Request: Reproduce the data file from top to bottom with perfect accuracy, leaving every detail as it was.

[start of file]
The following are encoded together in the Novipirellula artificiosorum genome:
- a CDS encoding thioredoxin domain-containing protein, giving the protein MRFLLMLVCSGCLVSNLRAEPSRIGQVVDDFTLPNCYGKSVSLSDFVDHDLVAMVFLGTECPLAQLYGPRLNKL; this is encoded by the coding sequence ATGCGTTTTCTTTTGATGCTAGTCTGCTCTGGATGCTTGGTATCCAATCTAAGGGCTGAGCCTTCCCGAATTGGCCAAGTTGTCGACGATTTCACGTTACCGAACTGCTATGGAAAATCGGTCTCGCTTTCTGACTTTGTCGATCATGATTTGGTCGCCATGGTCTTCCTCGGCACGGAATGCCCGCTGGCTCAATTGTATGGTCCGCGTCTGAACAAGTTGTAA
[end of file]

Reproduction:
The following are encoded together in the Novipirellula artificiosorum genome:
- a CDS encoding thioredoxin domain-containing protein, giving the protein MRFLLMLVCSGCLVSNLRAEPSRIGQVVDDFTLPNCYGKSVSLSDFVDHDLVAMVFLGTECPLAQLYGPRLNKL; this is encoded by the coding sequence ATGCGTTTTCTTTTGATGCTAGTCTGCTCTGGATGCTTGGTATCCAATCTAAGGGCTGAGCCTTCCCGAATTGGCCAAGTTGTCGACGATTTCACGTTACCGAACTGCTATGGAAAATCGGTCTCGCTTTCTGACTTTGTCGATCATGATTTGGTCGCCATGGTCTTCCTCGGCACGGAATGCCCGCTGGCTCAATTGTATGGTCCGCGTCTGAACAAGTTGTAA